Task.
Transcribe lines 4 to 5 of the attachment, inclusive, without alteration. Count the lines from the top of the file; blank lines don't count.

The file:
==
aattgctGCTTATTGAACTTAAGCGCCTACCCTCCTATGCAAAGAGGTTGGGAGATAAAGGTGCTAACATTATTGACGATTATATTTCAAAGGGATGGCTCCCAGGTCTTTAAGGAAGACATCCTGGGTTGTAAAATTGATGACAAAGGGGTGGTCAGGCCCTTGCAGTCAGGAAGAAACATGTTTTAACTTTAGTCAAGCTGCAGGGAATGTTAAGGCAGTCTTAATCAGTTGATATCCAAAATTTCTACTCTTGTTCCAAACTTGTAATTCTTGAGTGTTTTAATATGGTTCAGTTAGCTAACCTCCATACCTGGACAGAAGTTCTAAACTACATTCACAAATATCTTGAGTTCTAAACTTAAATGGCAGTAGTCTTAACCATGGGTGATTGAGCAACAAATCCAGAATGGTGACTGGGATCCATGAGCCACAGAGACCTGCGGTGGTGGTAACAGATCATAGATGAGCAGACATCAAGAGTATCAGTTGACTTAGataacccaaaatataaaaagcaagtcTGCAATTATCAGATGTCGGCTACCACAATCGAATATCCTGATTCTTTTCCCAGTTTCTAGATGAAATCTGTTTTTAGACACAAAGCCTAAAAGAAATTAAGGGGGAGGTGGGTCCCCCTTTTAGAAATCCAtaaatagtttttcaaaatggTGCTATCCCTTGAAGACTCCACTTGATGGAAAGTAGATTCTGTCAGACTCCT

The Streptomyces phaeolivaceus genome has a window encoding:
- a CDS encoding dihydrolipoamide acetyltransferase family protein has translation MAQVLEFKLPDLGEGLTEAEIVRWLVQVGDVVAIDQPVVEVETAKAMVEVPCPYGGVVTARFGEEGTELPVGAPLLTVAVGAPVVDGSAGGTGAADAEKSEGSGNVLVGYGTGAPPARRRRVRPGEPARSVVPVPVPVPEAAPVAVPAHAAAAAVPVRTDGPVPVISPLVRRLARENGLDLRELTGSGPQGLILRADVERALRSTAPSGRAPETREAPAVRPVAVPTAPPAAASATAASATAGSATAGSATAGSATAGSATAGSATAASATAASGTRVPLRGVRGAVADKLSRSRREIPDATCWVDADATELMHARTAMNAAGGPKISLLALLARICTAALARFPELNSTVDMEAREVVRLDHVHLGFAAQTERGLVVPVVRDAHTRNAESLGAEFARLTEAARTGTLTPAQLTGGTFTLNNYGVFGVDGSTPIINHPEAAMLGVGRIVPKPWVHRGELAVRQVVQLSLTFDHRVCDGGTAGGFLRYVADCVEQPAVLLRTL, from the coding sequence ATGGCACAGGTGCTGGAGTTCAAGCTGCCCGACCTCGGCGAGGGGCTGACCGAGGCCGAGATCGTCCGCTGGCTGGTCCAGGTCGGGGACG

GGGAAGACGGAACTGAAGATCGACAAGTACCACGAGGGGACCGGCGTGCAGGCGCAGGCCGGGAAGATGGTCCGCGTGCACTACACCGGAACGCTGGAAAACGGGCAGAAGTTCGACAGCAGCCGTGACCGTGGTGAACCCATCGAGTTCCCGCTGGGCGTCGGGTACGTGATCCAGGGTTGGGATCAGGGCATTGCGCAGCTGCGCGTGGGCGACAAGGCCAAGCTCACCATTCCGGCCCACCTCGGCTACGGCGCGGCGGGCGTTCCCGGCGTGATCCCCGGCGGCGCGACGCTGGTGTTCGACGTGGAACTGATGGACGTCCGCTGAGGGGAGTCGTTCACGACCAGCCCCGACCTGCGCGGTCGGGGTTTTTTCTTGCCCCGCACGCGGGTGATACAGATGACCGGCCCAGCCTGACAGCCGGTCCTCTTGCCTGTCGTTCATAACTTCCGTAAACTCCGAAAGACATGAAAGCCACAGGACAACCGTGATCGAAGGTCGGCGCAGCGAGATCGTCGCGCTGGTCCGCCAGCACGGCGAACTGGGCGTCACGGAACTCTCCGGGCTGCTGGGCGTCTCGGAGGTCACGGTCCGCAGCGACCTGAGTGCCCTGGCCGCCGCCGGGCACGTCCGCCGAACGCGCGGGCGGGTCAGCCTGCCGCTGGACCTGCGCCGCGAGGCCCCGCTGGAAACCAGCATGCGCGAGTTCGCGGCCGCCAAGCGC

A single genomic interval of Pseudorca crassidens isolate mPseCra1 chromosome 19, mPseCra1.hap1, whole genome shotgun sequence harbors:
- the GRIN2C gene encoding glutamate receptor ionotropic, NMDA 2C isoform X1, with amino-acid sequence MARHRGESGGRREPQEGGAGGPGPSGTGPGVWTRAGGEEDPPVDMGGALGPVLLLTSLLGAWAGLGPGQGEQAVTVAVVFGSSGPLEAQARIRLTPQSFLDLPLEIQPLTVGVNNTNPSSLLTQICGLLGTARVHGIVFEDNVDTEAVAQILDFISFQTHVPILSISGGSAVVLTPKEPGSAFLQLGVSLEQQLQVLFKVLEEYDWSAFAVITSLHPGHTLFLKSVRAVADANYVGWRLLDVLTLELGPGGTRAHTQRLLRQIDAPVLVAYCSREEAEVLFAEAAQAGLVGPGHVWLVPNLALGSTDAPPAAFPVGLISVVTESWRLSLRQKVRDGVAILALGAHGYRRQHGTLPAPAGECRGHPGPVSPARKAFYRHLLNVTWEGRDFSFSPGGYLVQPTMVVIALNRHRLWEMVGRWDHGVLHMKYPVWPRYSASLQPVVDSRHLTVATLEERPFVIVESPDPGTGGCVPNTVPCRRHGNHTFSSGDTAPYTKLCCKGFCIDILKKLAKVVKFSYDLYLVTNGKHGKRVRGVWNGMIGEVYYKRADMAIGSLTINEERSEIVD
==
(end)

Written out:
GGGAAGACGGAACTGAAGATCGACAAGTACCACGAGGGGACCGGCGTGCAGGCGCAGGCCGGGAAGATGGTCCGCGTGCACTACACCGGAACGCTGGAAAACGGGCAGAAGTTCGACAGCAGCCGTGACCGTGGTGAACCCATCGAGTTCCCGCTGGGCGTCGGGTACGTGATCCAGGGTTGGGATCAGGGCATTGCGCAGCTGCGCGTGGGCGACAAGGCCAAGCTCACCATTCCGGCCCACCTCGGCTACGGCGCGGCGGGCGTTCCCGGCGTGATCCCCGGCGGCGCGACGCTGGTGTTCGACGTGGAACTGATGGACGTCCGCTGAGGGGAGTCGTTCACGACCAGCCCCGACCTGCGCGGTCGGGGTTTTTTCTTGCCCCGCACGCGGGTGATACAGATGACCGGCCCAGCCTGACAGCCGGTCCTCTTGCCTGTCGTTCATAACTTCCGTAAACTCCGAAAGACATGAAAGCCACAGGACAACCGTGATCGAAGGTCGGCGCAGCGAGATCGTCGCGCTGGTCCGCCAGCACGGCGAACTGGGCGTCACGGAACTCTCCGGGCTGCTGGGCGTCTCGGAGGTCACGGTCCGCAGCGACCTGAGTGCCCTGGCCGCCGCCGGGCACGTCCGCCGAACGCGCGGGCGGGTCAGCCTGCCGCTGGACCTGCGCCGCGAGGCCCCGCTGGAAACCAGCATGCGCGAGTTCGCGGCCGCCAAGCGC

A single genomic interval of Pseudorca crassidens isolate mPseCra1 chromosome 19, mPseCra1.hap1, whole genome shotgun sequence harbors: